Egmont, opus 84, by Ludwig van Beethoven, is a set of incidental music pieces for the 1787 play of the same name by Johann Wolfgang von Goethe. It consists of an overture and nine separate subsequent pieces for soprano and full orchestra. Beethoven wrote it between October 1809 and June 1810, and it was premiered on 15 June 1810.
The subject of the music is the history and the heroism of the Count of Egmont. In the music Beethoven expressed his own political concerns, particularly the heroic exaltation of the sacrifice of a man condemned to death by having taken a strong stand against oppression.
The music was accompanied by eulogistic praise, in particular by E.T.A. Hoffmann, for its poetry and Goethe himself declared that Beethoven had expressed his intentions with "a remarkable genius".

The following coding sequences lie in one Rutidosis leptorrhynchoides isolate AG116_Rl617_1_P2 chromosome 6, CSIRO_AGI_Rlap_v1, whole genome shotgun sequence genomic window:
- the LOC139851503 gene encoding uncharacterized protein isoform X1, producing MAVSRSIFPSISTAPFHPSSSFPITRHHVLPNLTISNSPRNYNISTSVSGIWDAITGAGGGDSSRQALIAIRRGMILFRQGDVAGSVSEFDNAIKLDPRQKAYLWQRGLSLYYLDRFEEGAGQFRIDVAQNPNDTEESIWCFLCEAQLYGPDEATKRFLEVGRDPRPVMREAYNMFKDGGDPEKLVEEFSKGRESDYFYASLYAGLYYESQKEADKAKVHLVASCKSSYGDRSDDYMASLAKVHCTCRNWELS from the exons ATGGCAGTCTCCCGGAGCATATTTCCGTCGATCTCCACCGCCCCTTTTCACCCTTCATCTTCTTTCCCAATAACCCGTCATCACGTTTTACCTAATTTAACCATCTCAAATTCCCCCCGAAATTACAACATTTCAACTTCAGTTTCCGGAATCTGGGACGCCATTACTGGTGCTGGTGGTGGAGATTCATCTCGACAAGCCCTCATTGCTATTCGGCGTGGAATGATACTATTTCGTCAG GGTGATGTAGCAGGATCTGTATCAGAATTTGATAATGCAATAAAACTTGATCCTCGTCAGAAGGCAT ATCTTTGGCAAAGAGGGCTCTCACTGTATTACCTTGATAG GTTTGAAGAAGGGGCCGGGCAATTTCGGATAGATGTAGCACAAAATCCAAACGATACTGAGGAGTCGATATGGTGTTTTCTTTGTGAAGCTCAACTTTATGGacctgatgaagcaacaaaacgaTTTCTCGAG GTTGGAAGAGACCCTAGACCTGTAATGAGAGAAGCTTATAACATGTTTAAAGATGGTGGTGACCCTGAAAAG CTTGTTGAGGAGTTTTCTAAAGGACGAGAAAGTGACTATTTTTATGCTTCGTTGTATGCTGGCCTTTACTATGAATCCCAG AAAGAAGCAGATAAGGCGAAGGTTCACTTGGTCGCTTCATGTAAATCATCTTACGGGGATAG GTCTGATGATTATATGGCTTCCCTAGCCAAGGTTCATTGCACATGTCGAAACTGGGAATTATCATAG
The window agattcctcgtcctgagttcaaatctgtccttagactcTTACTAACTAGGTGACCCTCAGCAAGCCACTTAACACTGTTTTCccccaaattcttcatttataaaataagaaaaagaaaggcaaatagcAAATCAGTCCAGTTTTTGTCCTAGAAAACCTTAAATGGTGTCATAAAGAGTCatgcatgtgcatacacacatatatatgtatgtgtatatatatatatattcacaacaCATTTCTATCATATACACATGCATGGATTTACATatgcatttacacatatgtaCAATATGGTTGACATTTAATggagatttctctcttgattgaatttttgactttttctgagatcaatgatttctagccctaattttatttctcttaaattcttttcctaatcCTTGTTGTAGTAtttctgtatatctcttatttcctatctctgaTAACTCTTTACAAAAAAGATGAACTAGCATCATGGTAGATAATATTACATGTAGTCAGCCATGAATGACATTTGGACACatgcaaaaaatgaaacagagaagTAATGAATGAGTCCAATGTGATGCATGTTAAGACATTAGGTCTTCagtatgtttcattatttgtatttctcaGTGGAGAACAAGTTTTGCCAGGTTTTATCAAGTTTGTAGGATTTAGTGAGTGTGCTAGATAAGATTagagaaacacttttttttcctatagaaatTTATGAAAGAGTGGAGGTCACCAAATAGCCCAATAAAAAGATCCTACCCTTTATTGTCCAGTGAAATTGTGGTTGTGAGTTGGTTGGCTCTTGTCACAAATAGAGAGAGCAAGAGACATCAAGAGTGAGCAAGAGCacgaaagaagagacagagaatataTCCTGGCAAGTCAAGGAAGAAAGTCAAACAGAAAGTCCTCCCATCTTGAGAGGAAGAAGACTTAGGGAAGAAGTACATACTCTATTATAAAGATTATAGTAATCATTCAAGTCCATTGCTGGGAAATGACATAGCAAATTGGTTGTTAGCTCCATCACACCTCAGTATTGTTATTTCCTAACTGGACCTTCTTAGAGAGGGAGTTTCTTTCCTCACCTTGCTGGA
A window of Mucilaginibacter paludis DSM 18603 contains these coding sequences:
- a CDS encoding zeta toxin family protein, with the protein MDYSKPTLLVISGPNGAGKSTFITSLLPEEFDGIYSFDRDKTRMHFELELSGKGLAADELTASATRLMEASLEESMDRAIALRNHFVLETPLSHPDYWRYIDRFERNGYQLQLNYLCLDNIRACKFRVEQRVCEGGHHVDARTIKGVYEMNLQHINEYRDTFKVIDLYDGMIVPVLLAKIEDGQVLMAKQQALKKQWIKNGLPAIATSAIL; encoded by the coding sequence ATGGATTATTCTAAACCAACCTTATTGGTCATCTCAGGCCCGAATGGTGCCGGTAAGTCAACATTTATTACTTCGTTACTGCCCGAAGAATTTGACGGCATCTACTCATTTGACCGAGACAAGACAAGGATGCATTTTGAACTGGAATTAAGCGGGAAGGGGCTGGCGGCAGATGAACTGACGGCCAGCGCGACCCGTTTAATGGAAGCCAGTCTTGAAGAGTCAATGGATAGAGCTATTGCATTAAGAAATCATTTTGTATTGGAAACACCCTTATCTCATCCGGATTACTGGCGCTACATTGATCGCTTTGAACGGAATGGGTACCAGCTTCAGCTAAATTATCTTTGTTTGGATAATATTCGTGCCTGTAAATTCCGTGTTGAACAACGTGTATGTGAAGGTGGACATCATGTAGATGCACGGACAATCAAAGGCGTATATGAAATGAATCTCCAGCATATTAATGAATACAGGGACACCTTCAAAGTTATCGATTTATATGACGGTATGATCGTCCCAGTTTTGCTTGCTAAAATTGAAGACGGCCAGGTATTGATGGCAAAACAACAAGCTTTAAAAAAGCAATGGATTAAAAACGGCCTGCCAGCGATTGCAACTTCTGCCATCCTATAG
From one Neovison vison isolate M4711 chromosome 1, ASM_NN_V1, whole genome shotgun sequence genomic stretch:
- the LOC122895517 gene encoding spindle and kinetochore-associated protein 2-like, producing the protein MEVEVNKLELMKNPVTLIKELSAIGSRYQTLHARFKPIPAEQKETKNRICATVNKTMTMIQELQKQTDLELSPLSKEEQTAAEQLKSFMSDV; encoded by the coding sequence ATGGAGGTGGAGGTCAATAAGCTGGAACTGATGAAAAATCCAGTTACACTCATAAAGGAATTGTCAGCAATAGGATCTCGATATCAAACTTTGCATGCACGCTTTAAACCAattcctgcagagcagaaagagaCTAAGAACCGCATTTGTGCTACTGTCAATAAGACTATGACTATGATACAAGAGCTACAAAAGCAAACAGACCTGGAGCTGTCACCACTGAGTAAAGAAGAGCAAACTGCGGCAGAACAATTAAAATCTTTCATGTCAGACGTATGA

The overture, powerful and expressive, is one of the last works of his middle period; it has become as famous a composition as the Coriolan Overture, and is in a similar style to the Fifth Symphony which he completed two years earlier.
The incidental music includes the following sections, among which the overture, the lied Die Trommel gerühret and the mort de Klärchen are particularly well-known: